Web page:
Seven per cent of British Schoolchildren go to private schools. There are 3 levels of private schools: primary schools (age four to eight), preparatory schools (age eight to thirteen). At the age of 13 children take an examination. If they pass it, they go to public school, where they usually remain until they are 18. Many preparatory and most public schools are boarding schools, the children live at school during the school terms. But though these schools are called public, they are, in fact, private and it can be very expensive to send a child to such a school.
The most famous public schools have a long history and tradition. It is often necessary to put a child’s name on a waiting list at birth to be sure he or she get a place. Children of wealthy or aristocratic families often go to the same public school as their parents and their grandparents. Eton is the best known of these schools.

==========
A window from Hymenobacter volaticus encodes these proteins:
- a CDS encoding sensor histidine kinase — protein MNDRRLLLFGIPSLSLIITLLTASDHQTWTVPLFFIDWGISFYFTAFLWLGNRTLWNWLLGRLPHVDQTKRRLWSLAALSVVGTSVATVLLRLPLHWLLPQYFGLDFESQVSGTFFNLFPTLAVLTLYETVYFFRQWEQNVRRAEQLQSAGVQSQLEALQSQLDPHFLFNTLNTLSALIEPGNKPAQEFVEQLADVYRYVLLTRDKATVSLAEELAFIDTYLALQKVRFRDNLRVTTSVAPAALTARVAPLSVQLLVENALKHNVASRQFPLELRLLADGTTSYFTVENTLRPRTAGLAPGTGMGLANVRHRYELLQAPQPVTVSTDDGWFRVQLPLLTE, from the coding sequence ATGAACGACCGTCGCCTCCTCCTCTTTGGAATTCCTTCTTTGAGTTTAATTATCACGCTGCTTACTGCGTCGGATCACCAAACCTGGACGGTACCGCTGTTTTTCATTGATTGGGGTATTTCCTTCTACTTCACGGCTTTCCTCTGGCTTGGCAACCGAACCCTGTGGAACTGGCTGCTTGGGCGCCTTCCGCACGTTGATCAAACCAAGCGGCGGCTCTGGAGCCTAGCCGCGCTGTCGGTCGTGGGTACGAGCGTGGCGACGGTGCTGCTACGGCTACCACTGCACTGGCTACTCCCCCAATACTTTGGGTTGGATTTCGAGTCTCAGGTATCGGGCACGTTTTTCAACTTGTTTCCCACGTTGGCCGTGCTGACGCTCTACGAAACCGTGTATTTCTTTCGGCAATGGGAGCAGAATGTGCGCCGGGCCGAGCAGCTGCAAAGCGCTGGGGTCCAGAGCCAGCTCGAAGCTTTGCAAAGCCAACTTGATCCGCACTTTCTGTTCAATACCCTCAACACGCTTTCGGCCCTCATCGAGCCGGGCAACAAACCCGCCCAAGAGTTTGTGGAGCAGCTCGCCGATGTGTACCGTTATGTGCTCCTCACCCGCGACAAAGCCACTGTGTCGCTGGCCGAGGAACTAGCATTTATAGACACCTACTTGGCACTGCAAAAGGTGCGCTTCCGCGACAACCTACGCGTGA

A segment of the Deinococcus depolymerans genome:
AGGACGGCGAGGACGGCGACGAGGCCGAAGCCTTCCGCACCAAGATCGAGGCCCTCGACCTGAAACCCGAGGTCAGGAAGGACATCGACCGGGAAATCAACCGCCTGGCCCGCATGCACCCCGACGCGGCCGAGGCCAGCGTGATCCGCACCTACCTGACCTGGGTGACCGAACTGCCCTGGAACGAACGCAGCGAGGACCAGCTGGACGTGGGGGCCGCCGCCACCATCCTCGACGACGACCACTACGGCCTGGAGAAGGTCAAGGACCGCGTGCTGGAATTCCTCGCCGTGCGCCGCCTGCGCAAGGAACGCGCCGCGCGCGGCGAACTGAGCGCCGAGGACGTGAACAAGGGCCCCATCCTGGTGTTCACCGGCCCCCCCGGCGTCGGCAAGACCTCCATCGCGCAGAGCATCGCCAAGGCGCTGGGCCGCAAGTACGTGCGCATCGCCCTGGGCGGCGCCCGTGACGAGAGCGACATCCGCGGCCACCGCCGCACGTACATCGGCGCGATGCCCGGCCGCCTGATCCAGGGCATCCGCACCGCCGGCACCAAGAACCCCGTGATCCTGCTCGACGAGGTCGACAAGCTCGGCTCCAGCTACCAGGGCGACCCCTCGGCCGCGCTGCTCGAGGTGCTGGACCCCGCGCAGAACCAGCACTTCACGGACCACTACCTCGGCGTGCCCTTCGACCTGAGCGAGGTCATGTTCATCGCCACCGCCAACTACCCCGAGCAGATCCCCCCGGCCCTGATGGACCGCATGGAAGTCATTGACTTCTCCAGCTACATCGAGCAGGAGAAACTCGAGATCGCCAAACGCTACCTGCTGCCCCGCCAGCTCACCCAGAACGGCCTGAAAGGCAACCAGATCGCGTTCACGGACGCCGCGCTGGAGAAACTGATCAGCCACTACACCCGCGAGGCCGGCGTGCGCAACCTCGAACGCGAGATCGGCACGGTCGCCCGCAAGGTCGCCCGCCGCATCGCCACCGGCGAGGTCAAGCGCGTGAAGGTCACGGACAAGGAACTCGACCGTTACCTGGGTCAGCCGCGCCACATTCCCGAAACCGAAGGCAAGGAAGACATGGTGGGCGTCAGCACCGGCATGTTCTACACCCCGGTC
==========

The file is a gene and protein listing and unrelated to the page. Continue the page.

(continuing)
It is situated in Eton, a town about 20 miles west of London, on the River Thames. The school was founded in 1440 by King Henry 4, and some of the original buildings are still standing. Many famous figures from British public life were educated at Eton. Immediately opposite Eton, across the Thames, is Windsor, a town which is closely associated with Eton.
Windsor Castle, the largest castle in England and a favourite home of the Royal family, dominates the skyline the town.
Traditionally, public schools were always single-sex schools but now many of them are becoming co-educational, both boys and girls attend the school. Eton, however, still remains a public school for boys only.